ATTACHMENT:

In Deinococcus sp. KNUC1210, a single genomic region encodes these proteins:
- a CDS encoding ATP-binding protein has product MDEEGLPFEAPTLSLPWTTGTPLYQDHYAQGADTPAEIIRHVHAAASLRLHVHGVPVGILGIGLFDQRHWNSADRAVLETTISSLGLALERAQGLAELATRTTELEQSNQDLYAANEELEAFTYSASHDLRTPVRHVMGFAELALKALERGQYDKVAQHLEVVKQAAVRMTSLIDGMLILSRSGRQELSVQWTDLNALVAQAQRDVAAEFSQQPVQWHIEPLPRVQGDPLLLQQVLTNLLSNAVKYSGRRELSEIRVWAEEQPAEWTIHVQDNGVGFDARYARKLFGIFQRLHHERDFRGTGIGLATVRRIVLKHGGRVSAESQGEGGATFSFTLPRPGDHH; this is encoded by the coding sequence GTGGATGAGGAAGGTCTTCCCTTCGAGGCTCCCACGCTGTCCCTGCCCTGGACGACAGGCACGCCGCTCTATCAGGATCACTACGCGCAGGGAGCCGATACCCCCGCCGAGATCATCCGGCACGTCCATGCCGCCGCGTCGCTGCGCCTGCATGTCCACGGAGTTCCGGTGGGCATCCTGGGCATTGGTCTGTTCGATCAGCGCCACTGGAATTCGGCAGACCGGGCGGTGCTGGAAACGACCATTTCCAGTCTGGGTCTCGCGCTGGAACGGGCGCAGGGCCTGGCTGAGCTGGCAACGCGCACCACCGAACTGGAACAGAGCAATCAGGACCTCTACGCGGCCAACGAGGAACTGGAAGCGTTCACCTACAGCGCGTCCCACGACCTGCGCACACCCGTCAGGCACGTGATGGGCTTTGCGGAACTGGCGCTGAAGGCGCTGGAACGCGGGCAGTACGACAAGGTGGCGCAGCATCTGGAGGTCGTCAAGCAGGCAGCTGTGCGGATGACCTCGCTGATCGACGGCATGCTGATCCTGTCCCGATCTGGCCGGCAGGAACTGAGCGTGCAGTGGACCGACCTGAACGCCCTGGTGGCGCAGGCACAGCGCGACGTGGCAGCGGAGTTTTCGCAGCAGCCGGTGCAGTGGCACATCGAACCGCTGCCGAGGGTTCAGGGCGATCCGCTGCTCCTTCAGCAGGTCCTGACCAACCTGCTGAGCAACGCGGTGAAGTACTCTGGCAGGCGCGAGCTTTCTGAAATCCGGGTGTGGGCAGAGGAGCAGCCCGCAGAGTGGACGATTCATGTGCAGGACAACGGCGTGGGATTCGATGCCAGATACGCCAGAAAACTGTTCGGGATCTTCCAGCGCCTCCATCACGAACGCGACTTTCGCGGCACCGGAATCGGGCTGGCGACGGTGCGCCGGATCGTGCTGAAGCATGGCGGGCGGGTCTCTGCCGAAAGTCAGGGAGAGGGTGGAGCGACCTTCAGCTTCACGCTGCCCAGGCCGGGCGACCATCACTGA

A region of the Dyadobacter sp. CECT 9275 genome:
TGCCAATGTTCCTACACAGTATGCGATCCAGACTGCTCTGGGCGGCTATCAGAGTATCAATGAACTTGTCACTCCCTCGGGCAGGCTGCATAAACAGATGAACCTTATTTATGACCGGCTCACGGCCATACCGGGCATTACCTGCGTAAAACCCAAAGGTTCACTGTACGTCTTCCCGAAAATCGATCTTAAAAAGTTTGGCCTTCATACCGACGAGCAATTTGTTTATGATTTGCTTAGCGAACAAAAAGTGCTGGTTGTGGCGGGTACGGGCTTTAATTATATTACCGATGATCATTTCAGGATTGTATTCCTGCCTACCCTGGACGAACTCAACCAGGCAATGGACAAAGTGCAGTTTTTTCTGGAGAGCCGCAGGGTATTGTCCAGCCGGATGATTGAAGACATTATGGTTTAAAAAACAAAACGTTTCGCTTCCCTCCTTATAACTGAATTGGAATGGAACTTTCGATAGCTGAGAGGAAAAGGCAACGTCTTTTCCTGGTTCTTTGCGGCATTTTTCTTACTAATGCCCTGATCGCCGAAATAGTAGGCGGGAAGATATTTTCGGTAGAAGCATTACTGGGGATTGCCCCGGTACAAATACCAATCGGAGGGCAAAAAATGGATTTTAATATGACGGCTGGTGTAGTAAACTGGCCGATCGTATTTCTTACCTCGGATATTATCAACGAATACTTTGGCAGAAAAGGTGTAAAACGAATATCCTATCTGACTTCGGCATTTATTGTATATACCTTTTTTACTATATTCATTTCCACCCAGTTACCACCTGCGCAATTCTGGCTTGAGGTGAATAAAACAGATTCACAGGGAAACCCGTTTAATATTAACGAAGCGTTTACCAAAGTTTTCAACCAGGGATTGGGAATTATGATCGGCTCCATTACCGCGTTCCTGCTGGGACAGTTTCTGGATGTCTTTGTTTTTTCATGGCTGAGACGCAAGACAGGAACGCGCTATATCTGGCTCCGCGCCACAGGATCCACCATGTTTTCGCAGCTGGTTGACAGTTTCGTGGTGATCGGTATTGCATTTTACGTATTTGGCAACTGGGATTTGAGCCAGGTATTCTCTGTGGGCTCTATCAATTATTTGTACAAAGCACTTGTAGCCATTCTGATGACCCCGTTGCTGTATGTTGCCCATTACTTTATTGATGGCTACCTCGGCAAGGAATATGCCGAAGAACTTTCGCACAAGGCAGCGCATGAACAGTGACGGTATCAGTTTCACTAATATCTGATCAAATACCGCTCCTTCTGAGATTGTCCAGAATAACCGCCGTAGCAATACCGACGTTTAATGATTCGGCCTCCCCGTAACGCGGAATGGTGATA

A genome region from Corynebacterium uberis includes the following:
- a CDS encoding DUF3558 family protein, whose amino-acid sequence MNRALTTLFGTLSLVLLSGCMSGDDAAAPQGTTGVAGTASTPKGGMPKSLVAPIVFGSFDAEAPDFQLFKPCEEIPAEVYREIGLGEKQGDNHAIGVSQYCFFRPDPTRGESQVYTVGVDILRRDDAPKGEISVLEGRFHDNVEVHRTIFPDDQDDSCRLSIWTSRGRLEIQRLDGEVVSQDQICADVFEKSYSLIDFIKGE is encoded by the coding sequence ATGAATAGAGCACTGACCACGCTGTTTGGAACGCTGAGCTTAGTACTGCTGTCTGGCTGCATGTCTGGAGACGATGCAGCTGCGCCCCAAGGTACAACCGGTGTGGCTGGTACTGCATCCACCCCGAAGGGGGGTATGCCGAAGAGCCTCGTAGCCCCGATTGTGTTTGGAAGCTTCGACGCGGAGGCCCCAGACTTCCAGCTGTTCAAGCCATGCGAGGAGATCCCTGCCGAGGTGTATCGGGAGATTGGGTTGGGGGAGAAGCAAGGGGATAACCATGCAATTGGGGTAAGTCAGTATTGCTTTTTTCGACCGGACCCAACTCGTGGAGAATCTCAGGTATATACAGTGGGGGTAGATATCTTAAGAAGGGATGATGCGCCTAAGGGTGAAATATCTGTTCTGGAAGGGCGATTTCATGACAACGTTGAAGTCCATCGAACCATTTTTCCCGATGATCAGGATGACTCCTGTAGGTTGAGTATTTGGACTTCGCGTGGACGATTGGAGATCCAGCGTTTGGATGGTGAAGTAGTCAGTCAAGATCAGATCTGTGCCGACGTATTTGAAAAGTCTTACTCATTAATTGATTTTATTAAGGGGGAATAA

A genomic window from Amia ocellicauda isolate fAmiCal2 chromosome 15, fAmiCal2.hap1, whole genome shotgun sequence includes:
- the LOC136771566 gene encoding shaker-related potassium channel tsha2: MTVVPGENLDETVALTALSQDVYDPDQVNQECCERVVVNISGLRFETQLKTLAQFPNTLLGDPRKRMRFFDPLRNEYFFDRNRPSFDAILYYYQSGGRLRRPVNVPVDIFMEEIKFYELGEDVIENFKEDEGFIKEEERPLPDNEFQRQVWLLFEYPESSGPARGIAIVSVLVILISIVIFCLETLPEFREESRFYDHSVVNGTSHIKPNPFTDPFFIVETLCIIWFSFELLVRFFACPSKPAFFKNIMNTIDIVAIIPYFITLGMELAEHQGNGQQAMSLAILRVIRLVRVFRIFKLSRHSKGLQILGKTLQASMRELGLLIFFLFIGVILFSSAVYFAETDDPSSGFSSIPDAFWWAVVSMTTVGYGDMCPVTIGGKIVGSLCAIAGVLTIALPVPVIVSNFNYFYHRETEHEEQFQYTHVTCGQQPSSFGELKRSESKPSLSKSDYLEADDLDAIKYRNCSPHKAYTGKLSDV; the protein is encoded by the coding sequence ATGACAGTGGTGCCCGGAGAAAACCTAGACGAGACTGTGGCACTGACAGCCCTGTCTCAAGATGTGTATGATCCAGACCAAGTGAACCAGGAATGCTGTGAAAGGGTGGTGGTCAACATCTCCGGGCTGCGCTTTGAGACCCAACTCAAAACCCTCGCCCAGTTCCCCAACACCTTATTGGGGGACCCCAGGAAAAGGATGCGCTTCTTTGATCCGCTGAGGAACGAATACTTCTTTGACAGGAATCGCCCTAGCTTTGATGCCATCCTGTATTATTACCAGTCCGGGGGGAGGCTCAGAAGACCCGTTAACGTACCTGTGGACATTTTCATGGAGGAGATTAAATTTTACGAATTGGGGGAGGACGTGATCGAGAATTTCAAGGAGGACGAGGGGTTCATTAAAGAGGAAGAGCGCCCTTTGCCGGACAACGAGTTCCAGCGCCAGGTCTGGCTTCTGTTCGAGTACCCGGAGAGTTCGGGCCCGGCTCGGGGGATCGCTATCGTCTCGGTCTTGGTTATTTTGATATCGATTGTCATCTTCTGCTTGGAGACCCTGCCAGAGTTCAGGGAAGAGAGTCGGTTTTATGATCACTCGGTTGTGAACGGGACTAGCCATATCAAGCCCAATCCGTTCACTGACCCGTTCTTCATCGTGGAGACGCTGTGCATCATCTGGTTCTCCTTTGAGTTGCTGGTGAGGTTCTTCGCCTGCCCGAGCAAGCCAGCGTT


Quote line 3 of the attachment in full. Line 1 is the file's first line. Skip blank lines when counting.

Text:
A region of the Dyadobacter sp. CECT 9275 genome: